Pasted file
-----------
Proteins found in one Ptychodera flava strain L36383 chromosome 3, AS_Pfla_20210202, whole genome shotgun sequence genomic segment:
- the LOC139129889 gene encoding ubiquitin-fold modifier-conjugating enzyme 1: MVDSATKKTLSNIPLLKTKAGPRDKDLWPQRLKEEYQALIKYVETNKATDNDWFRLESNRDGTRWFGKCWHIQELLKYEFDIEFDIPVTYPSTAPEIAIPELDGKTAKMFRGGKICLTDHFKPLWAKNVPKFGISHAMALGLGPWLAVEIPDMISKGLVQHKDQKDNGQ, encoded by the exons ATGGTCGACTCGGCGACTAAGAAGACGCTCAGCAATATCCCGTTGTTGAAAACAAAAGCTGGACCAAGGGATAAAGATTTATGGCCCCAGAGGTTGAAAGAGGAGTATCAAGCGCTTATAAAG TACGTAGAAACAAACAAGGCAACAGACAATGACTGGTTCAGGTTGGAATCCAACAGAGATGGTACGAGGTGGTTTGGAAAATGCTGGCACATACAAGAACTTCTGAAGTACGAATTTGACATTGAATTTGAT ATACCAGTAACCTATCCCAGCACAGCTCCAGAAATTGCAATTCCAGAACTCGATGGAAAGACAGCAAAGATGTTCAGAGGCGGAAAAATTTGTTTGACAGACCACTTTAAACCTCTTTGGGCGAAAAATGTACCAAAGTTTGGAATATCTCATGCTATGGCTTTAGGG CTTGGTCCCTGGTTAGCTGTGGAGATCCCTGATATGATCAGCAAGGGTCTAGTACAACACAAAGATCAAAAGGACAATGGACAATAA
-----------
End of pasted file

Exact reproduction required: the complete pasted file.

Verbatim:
Proteins found in one Ptychodera flava strain L36383 chromosome 3, AS_Pfla_20210202, whole genome shotgun sequence genomic segment:
- the LOC139129889 gene encoding ubiquitin-fold modifier-conjugating enzyme 1: MVDSATKKTLSNIPLLKTKAGPRDKDLWPQRLKEEYQALIKYVETNKATDNDWFRLESNRDGTRWFGKCWHIQELLKYEFDIEFDIPVTYPSTAPEIAIPELDGKTAKMFRGGKICLTDHFKPLWAKNVPKFGISHAMALGLGPWLAVEIPDMISKGLVQHKDQKDNGQ, encoded by the exons ATGGTCGACTCGGCGACTAAGAAGACGCTCAGCAATATCCCGTTGTTGAAAACAAAAGCTGGACCAAGGGATAAAGATTTATGGCCCCAGAGGTTGAAAGAGGAGTATCAAGCGCTTATAAAG TACGTAGAAACAAACAAGGCAACAGACAATGACTGGTTCAGGTTGGAATCCAACAGAGATGGTACGAGGTGGTTTGGAAAATGCTGGCACATACAAGAACTTCTGAAGTACGAATTTGACATTGAATTTGAT ATACCAGTAACCTATCCCAGCACAGCTCCAGAAATTGCAATTCCAGAACTCGATGGAAAGACAGCAAAGATGTTCAGAGGCGGAAAAATTTGTTTGACAGACCACTTTAAACCTCTTTGGGCGAAAAATGTACCAAAGTTTGGAATATCTCATGCTATGGCTTTAGGG CTTGGTCCCTGGTTAGCTGTGGAGATCCCTGATATGATCAGCAAGGGTCTAGTACAACACAAAGATCAAAAGGACAATGGACAATAA